Old Letters, Photos and Recipes Brighten Smaller Thanksgivings

Every Wednesday night at 8:15, 16 of my wife’s family members gather around computer screens in their homes in Washington, D.C.; Philadelphia; New York City; and Chapel Hill, N.C., to look into their collective past. On a Zoom screen, we watch grainy Super-8 images of my mother-in-law, who died long before I met her daughter,…

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‘Love at First Fight’

When Alys Daly met Dan Peters in August 2018 through the dating app Bumble, she was no dating neophyte. She’d been at it for decades, actually, and had developed a board game, “Landing Mr. Right,” which was designed to help women attain a sense of levity during the tribulations of dating. She had also written…

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A Turkey to Dream About

Good morning. Maneet Chauhan, the chef and author of the excellent cookbook “Chaat: Recipes From the Kitchens, Markets and Railways of India,” recently told me about the turkey she serves for Thanksgiving at her Nashville restaurant, Chauhan Ale & Masala House. (In August, Priya Krishna wrote a profile of her for The Times.) It’s a…

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Snapshots of Daily Life in a Remote Region of Portugal

At the onset of the coronavirus pandemic, with travel restrictions in place worldwide, we launched a new series — The World Through a Lens — in which photojournalists help transport you, virtually, to some of our planet’s most beautiful and intriguing places. This week, André Vieira shares a collection of images from Portugal. The Barroso,…

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Can an Algorithm Prevent Suicide?

At a recent visit to the Veterans Affairs clinic in the Bronx, Barry, a decorated Vietnam veteran, learned that he belonged to a very exclusive club. According to a new A.I.-assisted algorithm, he was one of several hundred V.A. patients nationwide, of six million total, deemed at imminent risk of suicide. The news did not…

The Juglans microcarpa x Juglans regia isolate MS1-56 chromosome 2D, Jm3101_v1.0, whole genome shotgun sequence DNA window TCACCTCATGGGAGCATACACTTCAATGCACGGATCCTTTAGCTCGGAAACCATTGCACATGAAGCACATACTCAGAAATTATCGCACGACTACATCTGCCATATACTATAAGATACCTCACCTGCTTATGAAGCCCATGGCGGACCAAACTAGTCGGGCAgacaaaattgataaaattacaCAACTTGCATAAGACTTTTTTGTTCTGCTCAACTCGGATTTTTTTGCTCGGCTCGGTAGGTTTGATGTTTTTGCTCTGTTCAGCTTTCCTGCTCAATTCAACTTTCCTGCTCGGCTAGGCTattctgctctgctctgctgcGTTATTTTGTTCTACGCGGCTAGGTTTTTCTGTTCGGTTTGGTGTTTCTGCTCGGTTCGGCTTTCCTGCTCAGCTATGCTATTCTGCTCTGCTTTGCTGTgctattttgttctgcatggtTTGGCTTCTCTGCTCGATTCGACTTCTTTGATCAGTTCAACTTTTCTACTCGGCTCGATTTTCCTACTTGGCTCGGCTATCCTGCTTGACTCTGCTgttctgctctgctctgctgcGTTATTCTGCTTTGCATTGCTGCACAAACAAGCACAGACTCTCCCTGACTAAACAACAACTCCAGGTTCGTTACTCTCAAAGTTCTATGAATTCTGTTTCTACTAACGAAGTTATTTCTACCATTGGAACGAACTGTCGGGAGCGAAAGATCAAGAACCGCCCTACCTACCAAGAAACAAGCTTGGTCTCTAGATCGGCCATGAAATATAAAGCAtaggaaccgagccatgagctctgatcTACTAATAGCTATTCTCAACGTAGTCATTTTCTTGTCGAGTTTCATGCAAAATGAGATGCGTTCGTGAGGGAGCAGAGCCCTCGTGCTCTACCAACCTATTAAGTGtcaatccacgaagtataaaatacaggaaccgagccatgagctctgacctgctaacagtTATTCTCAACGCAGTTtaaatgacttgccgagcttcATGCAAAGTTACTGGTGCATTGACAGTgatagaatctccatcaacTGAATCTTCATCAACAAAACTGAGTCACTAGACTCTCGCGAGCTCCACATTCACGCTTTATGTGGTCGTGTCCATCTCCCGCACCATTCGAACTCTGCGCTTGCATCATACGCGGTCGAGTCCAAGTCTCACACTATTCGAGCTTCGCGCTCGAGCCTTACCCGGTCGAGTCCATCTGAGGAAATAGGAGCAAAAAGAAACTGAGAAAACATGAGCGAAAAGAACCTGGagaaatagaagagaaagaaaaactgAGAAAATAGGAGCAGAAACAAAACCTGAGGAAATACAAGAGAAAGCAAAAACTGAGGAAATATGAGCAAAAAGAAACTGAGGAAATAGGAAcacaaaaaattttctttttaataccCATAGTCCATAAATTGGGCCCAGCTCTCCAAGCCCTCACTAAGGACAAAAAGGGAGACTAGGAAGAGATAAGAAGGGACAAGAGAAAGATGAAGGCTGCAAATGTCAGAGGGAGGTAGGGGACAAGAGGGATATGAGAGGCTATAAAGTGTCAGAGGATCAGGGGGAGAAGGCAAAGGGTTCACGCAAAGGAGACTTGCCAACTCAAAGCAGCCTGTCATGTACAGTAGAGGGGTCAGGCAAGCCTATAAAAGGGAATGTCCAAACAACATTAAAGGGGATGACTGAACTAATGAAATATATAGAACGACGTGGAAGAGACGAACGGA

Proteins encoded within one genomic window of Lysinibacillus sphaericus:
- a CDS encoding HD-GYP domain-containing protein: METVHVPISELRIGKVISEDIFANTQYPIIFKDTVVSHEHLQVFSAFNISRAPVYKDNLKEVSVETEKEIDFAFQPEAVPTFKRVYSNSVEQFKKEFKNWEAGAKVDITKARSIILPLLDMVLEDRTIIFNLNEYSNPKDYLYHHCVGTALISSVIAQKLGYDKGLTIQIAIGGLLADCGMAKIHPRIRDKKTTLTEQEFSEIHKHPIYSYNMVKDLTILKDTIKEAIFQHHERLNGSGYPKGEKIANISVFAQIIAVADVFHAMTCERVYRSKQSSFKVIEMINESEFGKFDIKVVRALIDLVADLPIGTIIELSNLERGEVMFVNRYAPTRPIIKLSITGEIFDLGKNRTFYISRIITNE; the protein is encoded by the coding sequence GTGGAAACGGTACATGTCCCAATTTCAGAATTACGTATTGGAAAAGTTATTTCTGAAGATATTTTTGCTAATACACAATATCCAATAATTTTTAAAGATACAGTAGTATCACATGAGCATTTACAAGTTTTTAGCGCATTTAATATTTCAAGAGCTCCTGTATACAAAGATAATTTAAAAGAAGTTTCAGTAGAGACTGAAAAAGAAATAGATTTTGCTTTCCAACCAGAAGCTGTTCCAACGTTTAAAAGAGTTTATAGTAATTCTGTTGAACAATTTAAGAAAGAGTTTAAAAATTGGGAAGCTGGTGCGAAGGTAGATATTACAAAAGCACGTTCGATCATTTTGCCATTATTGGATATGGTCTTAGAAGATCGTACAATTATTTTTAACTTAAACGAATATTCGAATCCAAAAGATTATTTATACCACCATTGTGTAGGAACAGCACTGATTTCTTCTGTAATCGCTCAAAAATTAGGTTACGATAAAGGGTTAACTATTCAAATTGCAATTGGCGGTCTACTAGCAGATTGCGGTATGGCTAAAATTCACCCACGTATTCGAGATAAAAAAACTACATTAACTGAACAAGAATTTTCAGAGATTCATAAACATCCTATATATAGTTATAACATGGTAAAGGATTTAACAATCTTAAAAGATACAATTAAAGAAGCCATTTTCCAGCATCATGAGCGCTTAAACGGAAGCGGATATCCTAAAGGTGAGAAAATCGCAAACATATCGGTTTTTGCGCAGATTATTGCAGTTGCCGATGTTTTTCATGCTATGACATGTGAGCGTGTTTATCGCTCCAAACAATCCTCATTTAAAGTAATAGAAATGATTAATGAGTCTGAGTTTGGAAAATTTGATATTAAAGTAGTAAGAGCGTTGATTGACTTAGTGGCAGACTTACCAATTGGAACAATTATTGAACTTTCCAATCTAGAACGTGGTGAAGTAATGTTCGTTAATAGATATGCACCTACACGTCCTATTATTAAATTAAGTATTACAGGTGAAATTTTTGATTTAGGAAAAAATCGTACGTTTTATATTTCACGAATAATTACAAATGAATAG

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The Risks of Another Epidemic: Teenage Vaping

While most of us strive to avoid inhaling aerosols that could harbor a deadly virus, millions of teens and young adults are deliberately bathing their lungs in aerosols rich in chemicals with known or suspected health hazards. I’m referring to vaping (or “juuling”): the use of e-cigarettes that is hooking young people on a highly…

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Improve Emergency Care? Pandemic Helps Point the Way

The pandemic may present an opportunity to reshape the future of emergency medicine. The coronavirus has already prompted health care leaders to rethink how to deliver care to make the most of available resources, both physical and digital. If the shift to greater use of telemedicine continues after the pandemic, it could reduce reliance on…

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In a Pandemic, Even Minimalists Need Space

For years, Erin Boyle wrote about living in a tiny apartment on her blog, “Reading My Tea Leaves,” detailing the creative, thrifty ways she made a roughly 500-square-foot one-bedroom in Brooklyn Heights work for her, her husband, James Casey, and their two children, Faye, 6, and Silas, 3. One post described making old wooden crates…

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Being Thankful and Hopeful in This Weird and Terrible Year

Thanksgiving has always been my favorite holiday, but I am not particularly good at being thankful. I’ve hosted my family celebration every November for more than 35 years, but I don’t ask people to go around the table and say what they are grateful for. Come to think of it, I don’t do very well…

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Bill Gates, the Virus and the Quest to Vaccinate the World

The head of one of the world’s largest vaccine manufacturers had a problem. Adar Poonawalla, chief executive of the Serum Institute of India, needed $850 million for everything from glass vials to stainless steel vats so he could begin producing doses of promising coronavirus vaccines for the world’s poor. Mr. Poonawalla calculated that he could…

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